Have you ever been faced with the dilemma of whether to book a hotel or a b&b? When is one the better choice over the other? In many places, whether you’re in Venice or Chiang Mai, both are equally good choices. In smaller towns, you might only have b&bs. In the US, most b&bs offer a romantic experience for couples, so are not accommodating to families especially with small children. In Europe, many b&bs are set up for families, with rooms that have triple or quad beds. Busy downtown locations will likely only have hotels. If you are taking a multi-week trip, my recommendation would be to do a combination, so that you balance the charm and hospitality of b&bs with the full-service offerings of hotels. Here are my top selection criteria. Of course, there might be some criteria common to both. For example, there are b&bs with historical interest.
When to choose a hotel
– Preference for your favorite hotel chain, like a Marriott or Four Seasons, especially if you have points or have enjoyed these hotels in the past.
– Location. For example, if you are in New York for just the weekend and have tickets to a Broadway musical, then you should book one of the big hotels in Times Square.
– Historical interest. The Mandarin Oriental in Bangkok has its history dating back to the 1880s when the original hotel welcomed travelers and businessmen involved with trade in Siam.
– Workout and recreational facilities. If you need to workout, you’ll need a good fitness room. Or, if you have kids and it’s 95 degrees outside, you’ll need a swimming pool.
– Concierge services. Major hotels have concierge desks in the lobby to help you with organized tours.
When to choose a bed and breakfast
– Preference for a small and relaxed atmosphere. You don’t have to dress up to look presentable for breakfast. The owner greets you with a big smile and seats you at your favorite table.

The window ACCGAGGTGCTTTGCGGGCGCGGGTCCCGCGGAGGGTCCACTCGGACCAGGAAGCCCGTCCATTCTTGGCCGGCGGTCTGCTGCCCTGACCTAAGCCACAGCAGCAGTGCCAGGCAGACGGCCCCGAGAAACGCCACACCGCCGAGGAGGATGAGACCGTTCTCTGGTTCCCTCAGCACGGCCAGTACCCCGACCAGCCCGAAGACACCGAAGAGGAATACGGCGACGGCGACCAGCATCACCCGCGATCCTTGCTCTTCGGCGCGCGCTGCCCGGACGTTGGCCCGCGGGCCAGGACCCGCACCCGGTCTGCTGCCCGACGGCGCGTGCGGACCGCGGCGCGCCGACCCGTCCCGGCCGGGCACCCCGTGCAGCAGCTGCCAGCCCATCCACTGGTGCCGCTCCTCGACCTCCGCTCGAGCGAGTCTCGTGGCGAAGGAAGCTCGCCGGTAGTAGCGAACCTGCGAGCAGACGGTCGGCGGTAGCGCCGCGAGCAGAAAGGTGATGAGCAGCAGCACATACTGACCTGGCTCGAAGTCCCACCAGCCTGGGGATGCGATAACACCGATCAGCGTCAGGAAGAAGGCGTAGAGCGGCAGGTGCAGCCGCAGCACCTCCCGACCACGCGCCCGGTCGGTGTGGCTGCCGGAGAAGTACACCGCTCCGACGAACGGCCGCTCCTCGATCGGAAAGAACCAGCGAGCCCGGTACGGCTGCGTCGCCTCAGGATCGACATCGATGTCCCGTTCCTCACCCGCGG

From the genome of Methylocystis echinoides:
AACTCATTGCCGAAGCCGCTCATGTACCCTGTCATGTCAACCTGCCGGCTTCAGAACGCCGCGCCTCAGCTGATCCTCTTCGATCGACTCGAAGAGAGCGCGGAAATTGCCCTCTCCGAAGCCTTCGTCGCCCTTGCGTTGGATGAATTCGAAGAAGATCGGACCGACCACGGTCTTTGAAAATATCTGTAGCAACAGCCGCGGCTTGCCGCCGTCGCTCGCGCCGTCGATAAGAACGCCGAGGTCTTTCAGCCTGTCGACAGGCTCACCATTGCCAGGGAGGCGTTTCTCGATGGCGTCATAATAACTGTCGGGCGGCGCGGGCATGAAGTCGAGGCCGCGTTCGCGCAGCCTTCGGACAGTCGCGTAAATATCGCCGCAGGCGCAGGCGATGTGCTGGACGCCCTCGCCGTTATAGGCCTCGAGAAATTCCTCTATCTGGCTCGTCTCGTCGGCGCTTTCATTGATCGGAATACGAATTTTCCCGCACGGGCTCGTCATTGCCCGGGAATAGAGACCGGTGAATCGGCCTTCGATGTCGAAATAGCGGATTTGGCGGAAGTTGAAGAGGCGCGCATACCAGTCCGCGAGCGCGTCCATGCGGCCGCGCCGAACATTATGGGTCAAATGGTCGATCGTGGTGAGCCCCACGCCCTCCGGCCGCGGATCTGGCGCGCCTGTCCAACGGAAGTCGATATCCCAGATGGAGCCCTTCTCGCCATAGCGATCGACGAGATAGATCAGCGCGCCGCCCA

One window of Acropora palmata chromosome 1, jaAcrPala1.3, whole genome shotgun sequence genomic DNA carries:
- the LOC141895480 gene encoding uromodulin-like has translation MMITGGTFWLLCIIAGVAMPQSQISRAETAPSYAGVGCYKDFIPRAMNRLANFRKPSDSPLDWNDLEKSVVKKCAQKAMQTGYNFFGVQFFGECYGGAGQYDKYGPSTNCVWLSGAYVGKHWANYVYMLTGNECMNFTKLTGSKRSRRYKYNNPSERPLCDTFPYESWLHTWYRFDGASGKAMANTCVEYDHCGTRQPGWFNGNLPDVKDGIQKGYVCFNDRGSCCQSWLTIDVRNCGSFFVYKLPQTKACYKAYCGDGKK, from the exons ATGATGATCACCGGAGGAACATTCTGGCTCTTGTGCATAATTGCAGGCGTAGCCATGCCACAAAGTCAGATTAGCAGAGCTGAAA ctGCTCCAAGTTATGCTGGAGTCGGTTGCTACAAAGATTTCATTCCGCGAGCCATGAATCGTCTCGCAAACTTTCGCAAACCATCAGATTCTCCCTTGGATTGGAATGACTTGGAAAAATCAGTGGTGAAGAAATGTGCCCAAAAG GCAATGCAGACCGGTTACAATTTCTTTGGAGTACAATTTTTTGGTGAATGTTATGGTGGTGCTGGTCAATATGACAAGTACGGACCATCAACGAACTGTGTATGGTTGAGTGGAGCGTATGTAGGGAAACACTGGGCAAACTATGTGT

– Independence and flexibility. You’d rather come up with your own choices of what to do that day and where to have dinner, rather than relying on a full-service concierge desk or dining in the hotel’s restaurant every night.
– Meeting new people over breakfast. From experience, people we’ve met in b&bs are generally friendlier and happy to get to know you too, especially if you all come from different parts of the world. People you meet are part of the travel experience.
– For long stays and with children, is a more cost-effective option, especially with breakfast included.
– You enjoy the genuine interest and charm from the owners when asking about your day’s experiences, or if there’s anything else they can help you with.
– Fewer rooms mean fewer people, so you avoid the crowds in the lobby, elevator — and at breakfast, especially if you’re in a rush to get your day going — and get more personal attention from the staff.
What do you think? Do you have any favorite b&bs?